Now that our little foray into the torture debate has slid through…

Over the next few days, we’ll continue to offer up actionable ways for you to boost both.

To do so, we’ve invited one colleague and health maven, Brad Lemley, to offer up some of his sage advice. Namely, how to avoid being tricked by the Big Pharma monster. And save bundles of money.

Big Pharma’s Slimy Tactics to Convince You You’re Sick

by Brad Lemley

“There’s a lot of money to be made by telling healthy people they are sick.”

So begins a pithy piece in the British Medical Journal titled “Selling Sickness: The Pharmaceutical Industry and Disease Mongering.” Published in 2002, the phenomenon it describes has only picked up steam in the last 12 years.

To be sure, there are plenty of truly sick people in modern Britain, and even more in modern America. A corrupted food culture featuring cheap, processed carbs and unnatural fats; sedentary screen-addicted lifestyles; chronic sleep deprivation; and other divergences from our evolutionary past have made diabetes, cancer, Alzheimer’s, and other “diseases of civilization” skyrocket.

Such real maladies have goosed Big Pharma’s obscene profits, as advertising-addled Americans opt for drugs over lifestyle changes that could reduce or eliminate many of these conditions.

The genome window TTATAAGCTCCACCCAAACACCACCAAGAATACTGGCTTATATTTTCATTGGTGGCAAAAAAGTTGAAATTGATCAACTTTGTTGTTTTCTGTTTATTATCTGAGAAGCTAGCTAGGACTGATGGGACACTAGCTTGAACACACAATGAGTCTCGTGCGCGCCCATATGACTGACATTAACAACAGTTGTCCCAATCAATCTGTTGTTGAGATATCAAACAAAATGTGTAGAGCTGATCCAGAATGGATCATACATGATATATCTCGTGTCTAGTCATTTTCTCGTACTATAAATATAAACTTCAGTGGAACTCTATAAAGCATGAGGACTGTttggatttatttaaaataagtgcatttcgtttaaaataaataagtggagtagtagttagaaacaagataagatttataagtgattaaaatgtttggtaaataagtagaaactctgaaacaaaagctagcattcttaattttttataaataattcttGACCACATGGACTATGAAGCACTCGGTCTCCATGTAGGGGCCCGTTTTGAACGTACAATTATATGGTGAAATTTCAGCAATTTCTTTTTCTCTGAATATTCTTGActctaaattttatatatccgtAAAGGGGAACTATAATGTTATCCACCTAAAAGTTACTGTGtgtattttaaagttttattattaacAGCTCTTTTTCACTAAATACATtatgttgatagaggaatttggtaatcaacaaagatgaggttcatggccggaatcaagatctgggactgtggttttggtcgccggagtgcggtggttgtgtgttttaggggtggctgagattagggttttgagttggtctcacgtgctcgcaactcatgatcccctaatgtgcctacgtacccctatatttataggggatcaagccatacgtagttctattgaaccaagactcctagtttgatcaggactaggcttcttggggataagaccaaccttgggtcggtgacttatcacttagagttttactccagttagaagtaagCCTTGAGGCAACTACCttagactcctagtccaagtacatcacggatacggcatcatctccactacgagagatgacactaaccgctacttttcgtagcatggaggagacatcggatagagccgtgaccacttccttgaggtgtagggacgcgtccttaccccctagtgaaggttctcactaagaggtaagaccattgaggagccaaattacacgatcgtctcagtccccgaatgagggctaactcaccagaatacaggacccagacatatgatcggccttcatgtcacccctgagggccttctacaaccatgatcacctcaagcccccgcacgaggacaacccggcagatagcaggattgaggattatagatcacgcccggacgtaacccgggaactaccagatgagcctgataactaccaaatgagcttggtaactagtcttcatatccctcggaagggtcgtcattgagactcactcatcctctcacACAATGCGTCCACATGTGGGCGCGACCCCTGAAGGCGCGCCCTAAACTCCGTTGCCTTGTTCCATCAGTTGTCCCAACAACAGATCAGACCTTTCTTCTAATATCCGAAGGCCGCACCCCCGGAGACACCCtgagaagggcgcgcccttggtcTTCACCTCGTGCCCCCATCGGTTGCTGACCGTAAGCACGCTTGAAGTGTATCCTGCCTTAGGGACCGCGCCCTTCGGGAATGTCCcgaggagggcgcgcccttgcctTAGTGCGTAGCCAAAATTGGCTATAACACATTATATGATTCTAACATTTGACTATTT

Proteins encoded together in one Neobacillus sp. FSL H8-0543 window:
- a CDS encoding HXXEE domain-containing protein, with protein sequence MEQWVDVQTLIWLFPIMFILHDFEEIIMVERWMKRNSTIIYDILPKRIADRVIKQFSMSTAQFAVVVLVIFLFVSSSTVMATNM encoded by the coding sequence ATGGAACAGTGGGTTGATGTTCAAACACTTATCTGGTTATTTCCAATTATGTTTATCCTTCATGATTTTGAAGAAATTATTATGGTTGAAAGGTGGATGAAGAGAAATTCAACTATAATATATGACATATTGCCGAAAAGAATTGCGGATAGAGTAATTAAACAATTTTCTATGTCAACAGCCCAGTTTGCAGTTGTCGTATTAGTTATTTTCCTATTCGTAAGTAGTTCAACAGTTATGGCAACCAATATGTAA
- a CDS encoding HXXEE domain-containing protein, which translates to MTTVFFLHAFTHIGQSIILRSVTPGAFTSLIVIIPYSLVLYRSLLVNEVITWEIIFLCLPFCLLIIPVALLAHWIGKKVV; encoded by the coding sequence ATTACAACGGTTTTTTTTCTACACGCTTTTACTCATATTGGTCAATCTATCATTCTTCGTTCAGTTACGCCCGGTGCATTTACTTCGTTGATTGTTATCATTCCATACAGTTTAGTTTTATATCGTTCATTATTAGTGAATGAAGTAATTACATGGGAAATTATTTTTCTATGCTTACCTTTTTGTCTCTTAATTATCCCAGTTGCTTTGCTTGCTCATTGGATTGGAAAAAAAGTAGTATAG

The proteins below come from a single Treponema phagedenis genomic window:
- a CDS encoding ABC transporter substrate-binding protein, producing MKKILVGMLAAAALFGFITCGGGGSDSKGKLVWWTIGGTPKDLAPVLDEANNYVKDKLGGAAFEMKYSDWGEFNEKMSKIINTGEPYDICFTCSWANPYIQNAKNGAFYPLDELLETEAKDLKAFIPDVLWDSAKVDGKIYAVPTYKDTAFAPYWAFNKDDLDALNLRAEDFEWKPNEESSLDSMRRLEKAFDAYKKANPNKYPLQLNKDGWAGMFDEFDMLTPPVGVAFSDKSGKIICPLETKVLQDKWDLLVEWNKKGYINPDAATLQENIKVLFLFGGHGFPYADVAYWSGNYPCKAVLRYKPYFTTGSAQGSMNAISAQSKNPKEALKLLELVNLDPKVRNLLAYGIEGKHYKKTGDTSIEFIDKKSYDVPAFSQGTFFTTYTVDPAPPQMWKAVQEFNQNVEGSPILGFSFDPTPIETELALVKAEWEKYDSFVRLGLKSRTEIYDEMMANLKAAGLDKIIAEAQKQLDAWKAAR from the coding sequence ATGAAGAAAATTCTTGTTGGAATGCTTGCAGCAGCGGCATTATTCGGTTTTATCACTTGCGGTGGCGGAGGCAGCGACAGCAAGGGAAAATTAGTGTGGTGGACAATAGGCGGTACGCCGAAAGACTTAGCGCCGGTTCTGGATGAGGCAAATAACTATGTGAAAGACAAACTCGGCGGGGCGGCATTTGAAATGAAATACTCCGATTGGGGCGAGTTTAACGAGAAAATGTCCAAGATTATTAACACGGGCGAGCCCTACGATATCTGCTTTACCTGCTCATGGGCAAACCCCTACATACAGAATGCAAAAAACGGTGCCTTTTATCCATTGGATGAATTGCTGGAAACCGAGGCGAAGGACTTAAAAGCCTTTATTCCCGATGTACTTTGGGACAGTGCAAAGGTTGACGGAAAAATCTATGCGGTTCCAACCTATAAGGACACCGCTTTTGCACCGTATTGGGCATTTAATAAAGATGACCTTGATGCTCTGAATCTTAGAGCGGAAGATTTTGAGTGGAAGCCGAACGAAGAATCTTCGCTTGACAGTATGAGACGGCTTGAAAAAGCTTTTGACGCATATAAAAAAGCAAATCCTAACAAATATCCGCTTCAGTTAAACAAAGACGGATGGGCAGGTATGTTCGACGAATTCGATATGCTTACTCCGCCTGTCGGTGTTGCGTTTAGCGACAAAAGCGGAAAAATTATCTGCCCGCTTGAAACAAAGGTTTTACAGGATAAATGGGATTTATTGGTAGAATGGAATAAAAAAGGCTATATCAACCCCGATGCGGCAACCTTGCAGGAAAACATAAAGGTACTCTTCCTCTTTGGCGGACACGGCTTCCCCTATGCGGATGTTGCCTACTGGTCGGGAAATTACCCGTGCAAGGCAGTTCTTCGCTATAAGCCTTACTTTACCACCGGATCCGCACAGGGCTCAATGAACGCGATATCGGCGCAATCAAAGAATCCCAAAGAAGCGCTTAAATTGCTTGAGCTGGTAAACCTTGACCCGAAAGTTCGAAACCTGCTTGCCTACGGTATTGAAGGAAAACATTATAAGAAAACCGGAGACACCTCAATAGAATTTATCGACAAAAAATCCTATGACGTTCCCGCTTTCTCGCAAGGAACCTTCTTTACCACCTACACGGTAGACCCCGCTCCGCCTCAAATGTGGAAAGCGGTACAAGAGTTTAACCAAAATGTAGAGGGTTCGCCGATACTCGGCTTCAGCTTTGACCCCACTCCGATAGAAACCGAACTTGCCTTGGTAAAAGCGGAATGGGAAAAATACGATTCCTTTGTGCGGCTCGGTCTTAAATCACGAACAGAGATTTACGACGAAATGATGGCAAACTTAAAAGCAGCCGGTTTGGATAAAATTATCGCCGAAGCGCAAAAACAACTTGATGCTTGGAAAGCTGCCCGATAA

But somehow, a few million spoilsport Americans remain obstinately disease-free. Sure, they are fast becoming a minority, but hey, says Big Pharma, why leave any money on the table?

** Enter disease mongering.

The practice dates back at least to the 1920s, when the maker of Listerine mouthwash latched onto an extremely obscure medical term — halitosis — to describe bad breath.

“Listerine did not make mouthwash as much as it made halitosis,” noted advertising scholar James Twitchell. Relentless promotion of the ominous term — and of Listerine as its cure — drove revenues from $115,000 to more than $8 million in less than a decade.

To this day, a central disease-mongering tactic is to attach long, clinical-sounding names to what used to be seen as trivial, transient health problems. In most cases, the new, formidable names come complete with acronyms, which add even more gravitas. Thus:

Occasional heartburn becomes “gastroesophageal reflux disease,” or GERD
A bout of impotence becomes “erectile dysfunction,” or ED
Premenstrual tension becomes “premenstrual dysphoric disorder,” or PMDD
Shyness becomes “social anxiety disorder,” or SAD
Fidgeting legs become “restless leg syndrome” or RLS.